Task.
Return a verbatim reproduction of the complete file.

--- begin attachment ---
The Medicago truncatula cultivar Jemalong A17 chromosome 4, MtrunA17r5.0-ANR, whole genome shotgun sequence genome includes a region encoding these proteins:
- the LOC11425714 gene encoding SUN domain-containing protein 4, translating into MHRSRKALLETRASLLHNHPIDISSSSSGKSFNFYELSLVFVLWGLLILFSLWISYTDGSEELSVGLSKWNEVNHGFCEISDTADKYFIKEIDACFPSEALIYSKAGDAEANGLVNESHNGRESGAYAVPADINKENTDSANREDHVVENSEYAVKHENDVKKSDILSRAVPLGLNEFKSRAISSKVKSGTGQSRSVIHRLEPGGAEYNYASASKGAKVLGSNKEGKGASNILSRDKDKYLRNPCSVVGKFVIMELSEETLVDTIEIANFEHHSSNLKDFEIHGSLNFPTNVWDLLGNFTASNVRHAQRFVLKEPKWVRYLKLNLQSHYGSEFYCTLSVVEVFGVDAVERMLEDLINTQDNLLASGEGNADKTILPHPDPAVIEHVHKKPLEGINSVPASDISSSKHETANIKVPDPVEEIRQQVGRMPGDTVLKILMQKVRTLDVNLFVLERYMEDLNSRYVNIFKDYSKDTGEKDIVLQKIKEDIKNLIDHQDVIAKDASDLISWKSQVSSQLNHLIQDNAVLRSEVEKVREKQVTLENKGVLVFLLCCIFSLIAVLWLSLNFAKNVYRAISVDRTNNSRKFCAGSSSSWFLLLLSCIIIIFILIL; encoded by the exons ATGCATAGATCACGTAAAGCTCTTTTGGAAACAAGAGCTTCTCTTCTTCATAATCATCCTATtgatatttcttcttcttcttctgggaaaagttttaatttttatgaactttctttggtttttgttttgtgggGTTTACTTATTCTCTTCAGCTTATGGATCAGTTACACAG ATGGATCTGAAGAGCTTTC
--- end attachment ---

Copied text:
The Medicago truncatula cultivar Jemalong A17 chromosome 4, MtrunA17r5.0-ANR, whole genome shotgun sequence genome includes a region encoding these proteins:
- the LOC11425714 gene encoding SUN domain-containing protein 4, translating into MHRSRKALLETRASLLHNHPIDISSSSSGKSFNFYELSLVFVLWGLLILFSLWISYTDGSEELSVGLSKWNEVNHGFCEISDTADKYFIKEIDACFPSEALIYSKAGDAEANGLVNESHNGRESGAYAVPADINKENTDSANREDHVVENSEYAVKHENDVKKSDILSRAVPLGLNEFKSRAISSKVKSGTGQSRSVIHRLEPGGAEYNYASASKGAKVLGSNKEGKGASNILSRDKDKYLRNPCSVVGKFVIMELSEETLVDTIEIANFEHHSSNLKDFEIHGSLNFPTNVWDLLGNFTASNVRHAQRFVLKEPKWVRYLKLNLQSHYGSEFYCTLSVVEVFGVDAVERMLEDLINTQDNLLASGEGNADKTILPHPDPAVIEHVHKKPLEGINSVPASDISSSKHETANIKVPDPVEEIRQQVGRMPGDTVLKILMQKVRTLDVNLFVLERYMEDLNSRYVNIFKDYSKDTGEKDIVLQKIKEDIKNLIDHQDVIAKDASDLISWKSQVSSQLNHLIQDNAVLRSEVEKVREKQVTLENKGVLVFLLCCIFSLIAVLWLSLNFAKNVYRAISVDRTNNSRKFCAGSSSSWFLLLLSCIIIIFILIL; encoded by the exons ATGCATAGATCACGTAAAGCTCTTTTGGAAACAAGAGCTTCTCTTCTTCATAATCATCCTATtgatatttcttcttcttcttctgggaaaagttttaatttttatgaactttctttggtttttgttttgtgggGTTTACTTATTCTCTTCAGCTTATGGATCAGTTACACAG ATGGATCTGAAGAGCTTTC